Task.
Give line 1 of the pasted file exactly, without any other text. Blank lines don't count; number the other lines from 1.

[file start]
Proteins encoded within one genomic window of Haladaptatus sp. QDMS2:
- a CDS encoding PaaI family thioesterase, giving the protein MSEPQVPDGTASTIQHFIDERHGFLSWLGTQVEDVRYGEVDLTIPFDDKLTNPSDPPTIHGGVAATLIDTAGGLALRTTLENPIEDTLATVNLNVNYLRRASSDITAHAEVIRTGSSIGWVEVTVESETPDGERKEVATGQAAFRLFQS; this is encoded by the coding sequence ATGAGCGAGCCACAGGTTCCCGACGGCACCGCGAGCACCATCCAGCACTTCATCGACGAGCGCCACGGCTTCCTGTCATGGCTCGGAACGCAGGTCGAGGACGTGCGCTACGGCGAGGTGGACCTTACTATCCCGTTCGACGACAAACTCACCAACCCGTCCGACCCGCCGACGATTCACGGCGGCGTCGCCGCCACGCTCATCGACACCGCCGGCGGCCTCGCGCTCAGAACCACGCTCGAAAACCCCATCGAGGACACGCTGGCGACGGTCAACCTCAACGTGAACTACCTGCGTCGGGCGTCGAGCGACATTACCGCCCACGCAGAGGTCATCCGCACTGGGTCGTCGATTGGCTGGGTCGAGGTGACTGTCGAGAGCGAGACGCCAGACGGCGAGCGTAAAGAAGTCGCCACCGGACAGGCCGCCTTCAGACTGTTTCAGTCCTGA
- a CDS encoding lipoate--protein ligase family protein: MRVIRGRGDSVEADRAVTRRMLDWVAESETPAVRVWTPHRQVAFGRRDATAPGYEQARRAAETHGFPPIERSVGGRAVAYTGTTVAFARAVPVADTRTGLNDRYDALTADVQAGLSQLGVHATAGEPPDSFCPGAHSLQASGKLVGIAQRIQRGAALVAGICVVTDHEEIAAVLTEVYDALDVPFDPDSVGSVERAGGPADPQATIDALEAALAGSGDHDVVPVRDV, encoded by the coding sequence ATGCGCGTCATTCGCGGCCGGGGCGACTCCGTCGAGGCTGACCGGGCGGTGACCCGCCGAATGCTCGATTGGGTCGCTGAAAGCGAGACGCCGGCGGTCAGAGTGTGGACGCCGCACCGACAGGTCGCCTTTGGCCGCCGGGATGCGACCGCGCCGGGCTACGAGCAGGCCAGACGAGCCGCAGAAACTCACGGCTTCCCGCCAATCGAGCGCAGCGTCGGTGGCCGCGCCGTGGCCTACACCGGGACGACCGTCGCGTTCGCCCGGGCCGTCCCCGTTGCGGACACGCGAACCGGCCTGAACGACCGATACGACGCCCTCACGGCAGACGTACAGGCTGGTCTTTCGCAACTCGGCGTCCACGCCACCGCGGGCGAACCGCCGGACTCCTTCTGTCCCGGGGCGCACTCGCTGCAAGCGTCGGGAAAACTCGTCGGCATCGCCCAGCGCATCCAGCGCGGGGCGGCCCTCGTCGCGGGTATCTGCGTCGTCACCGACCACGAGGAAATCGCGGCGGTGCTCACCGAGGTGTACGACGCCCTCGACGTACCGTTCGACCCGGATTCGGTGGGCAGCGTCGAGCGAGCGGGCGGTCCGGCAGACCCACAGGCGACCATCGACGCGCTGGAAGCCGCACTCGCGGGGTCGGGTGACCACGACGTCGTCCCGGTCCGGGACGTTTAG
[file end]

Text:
Proteins encoded within one genomic window of Haladaptatus sp. QDMS2: